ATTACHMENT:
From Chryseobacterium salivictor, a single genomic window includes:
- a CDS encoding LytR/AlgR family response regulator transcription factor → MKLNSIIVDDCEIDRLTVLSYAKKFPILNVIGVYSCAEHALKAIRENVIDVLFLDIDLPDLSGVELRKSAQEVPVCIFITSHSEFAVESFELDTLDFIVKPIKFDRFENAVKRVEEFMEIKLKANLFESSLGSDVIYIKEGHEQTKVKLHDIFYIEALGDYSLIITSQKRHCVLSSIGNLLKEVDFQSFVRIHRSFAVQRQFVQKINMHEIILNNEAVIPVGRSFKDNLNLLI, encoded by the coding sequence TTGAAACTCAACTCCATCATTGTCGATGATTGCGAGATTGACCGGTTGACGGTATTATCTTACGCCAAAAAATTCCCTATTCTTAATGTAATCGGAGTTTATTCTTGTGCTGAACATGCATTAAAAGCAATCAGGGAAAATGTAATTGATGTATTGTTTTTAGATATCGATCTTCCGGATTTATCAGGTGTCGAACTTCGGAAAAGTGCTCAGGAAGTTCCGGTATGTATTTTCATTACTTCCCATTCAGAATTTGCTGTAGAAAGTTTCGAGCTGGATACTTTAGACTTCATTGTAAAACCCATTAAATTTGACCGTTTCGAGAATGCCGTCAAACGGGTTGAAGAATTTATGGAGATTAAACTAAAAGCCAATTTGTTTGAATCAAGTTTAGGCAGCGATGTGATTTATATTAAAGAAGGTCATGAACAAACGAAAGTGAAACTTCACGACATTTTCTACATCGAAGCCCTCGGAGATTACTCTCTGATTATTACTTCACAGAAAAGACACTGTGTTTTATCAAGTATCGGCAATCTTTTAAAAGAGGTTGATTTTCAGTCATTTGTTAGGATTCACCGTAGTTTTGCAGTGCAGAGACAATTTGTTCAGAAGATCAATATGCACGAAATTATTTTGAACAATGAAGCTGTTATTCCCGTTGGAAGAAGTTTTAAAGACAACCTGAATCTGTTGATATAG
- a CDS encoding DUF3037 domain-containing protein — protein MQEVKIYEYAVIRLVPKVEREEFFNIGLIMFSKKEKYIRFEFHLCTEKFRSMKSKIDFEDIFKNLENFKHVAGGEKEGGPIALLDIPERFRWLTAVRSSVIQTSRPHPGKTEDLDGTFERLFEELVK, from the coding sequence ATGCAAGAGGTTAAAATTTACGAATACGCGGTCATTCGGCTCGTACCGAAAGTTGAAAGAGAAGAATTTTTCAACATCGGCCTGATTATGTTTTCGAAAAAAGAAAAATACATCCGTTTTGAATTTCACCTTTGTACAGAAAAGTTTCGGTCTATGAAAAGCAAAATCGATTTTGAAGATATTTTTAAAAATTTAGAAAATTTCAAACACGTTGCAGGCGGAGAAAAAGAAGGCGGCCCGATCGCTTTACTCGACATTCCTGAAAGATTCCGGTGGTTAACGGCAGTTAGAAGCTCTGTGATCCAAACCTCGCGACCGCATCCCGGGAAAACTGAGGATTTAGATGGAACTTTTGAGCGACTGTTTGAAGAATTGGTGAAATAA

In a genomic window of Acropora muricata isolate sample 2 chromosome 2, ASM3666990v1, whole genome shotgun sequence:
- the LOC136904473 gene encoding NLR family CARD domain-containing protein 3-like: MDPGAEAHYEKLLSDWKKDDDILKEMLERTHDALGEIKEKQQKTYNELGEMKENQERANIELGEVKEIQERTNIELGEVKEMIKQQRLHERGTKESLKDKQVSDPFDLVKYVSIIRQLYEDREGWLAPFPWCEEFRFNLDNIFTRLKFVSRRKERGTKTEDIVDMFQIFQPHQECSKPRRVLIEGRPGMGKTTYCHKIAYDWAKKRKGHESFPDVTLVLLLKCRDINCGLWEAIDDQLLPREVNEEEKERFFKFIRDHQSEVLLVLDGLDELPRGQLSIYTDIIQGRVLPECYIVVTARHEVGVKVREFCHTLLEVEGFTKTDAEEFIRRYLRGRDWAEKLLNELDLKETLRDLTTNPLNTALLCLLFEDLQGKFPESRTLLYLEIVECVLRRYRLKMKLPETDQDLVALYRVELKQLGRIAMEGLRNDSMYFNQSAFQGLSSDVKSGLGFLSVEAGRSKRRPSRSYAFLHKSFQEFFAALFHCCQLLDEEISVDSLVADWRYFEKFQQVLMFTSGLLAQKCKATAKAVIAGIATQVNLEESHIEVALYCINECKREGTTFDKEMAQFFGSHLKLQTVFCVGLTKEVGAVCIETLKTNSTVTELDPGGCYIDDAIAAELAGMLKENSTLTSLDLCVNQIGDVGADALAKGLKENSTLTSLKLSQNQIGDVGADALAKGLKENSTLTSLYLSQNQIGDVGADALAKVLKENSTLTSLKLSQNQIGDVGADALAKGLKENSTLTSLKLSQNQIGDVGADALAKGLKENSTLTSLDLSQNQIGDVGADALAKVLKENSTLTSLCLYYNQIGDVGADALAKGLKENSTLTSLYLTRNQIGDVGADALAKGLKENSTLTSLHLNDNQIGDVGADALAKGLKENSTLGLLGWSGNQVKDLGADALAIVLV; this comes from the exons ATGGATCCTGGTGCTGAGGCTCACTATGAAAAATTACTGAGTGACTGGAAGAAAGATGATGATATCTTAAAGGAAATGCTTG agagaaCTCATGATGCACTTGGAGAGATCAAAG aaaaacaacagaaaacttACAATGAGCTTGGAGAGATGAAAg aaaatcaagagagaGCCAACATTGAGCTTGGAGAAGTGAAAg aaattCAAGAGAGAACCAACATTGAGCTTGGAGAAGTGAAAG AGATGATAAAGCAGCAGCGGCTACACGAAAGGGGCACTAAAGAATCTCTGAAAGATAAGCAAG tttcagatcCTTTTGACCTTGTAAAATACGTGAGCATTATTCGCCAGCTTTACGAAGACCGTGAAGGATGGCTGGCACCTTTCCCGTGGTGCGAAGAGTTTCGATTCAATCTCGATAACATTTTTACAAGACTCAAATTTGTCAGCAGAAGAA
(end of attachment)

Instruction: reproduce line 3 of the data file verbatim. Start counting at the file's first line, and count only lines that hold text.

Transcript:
- a CDS encoding DUF3037 domain-containing protein — protein MQEVKIYEYAVIRLVPKVEREEFFNIGLIMFSKKEKYIRFEFHLCTEKFRSMKSKIDFEDIFKNLENFKHVAGGEKEGGPIALLDIPERFRWLTAVRSSVIQTSRPHPGKTEDLDGTFERLFEELVK, from the coding sequence ATGCAAGAGGTTAAAATTTACGAATACGCGGTCATTCGGCTCGTACCGAAAGTTGAAAGAGAAGAATTTTTCAACATCGGCCTGATTATGTTTTCGAAAAAAGAAAAATACATCCGTTTTGAATTTCACCTTTGTACAGAAAAGTTTCGGTCTATGAAAAGCAAAATCGATTTTGAAGATATTTTTAAAAATTTAGAAAATTTCAAACACGTTGCAGGCGGAGAAAAAGAAGGCGGCCCGATCGCTTTACTCGACATTCCTGAAAGATTCCGGTGGTTAACGGCAGTTAGAAGCTCTGTGATCCAAACCTCGCGACCGCATCCCGGGAAAACTGAGGATTTAGATGGAACTTTTGAGCGACTGTTTGAAGAATTGGTGAAATAA